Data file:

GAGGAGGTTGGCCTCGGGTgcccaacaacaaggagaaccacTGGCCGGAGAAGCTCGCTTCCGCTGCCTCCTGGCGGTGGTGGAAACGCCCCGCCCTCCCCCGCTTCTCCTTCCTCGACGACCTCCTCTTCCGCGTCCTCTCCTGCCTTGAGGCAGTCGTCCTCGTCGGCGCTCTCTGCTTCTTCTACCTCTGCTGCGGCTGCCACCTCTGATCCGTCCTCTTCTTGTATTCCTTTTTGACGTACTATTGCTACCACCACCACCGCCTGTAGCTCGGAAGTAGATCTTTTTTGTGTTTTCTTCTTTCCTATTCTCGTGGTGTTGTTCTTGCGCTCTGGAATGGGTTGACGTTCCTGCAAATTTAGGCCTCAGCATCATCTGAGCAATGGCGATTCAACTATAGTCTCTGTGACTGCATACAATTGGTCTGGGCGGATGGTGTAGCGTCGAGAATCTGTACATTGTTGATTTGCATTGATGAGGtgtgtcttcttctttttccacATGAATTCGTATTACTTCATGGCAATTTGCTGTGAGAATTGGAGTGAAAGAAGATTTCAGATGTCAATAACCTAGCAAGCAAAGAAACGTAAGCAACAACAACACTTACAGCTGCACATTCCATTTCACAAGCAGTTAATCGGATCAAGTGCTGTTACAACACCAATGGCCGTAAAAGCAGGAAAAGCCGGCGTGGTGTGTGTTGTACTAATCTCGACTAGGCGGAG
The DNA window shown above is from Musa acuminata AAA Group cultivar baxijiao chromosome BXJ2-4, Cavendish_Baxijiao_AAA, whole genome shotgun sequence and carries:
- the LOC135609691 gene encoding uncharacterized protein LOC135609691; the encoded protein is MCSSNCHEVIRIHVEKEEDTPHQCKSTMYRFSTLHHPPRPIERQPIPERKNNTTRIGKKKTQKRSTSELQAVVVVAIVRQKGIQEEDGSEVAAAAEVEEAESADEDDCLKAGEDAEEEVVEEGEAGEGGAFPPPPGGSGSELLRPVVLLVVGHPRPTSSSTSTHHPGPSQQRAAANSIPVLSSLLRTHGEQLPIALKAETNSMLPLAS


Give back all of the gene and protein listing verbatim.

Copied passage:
GAGGAGGTTGGCCTCGGGTgcccaacaacaaggagaaccacTGGCCGGAGAAGCTCGCTTCCGCTGCCTCCTGGCGGTGGTGGAAACGCCCCGCCCTCCCCCGCTTCTCCTTCCTCGACGACCTCCTCTTCCGCGTCCTCTCCTGCCTTGAGGCAGTCGTCCTCGTCGGCGCTCTCTGCTTCTTCTACCTCTGCTGCGGCTGCCACCTCTGATCCGTCCTCTTCTTGTATTCCTTTTTGACGTACTATTGCTACCACCACCACCGCCTGTAGCTCGGAAGTAGATCTTTTTTGTGTTTTCTTCTTTCCTATTCTCGTGGTGTTGTTCTTGCGCTCTGGAATGGGTTGACGTTCCTGCAAATTTAGGCCTCAGCATCATCTGAGCAATGGCGATTCAACTATAGTCTCTGTGACTGCATACAATTGGTCTGGGCGGATGGTGTAGCGTCGAGAATCTGTACATTGTTGATTTGCATTGATGAGGtgtgtcttcttctttttccacATGAATTCGTATTACTTCATGGCAATTTGCTGTGAGAATTGGAGTGAAAGAAGATTTCAGATGTCAATAACCTAGCAAGCAAAGAAACGTAAGCAACAACAACACTTACAGCTGCACATTCCATTTCACAAGCAGTTAATCGGATCAAGTGCTGTTACAACACCAATGGCCGTAAAAGCAGGAAAAGCCGGCGTGGTGTGTGTTGTACTAATCTCGACTAGGCGGAG
The DNA window shown above is from Musa acuminata AAA Group cultivar baxijiao chromosome BXJ2-4, Cavendish_Baxijiao_AAA, whole genome shotgun sequence and carries:
- the LOC135609691 gene encoding uncharacterized protein LOC135609691; the encoded protein is MCSSNCHEVIRIHVEKEEDTPHQCKSTMYRFSTLHHPPRPIERQPIPERKNNTTRIGKKKTQKRSTSELQAVVVVAIVRQKGIQEEDGSEVAAAAEVEEAESADEDDCLKAGEDAEEEVVEEGEAGEGGAFPPPPGGSGSELLRPVVLLVVGHPRPTSSSTSTHHPGPSQQRAAANSIPVLSSLLRTHGEQLPIALKAETNSMLPLAS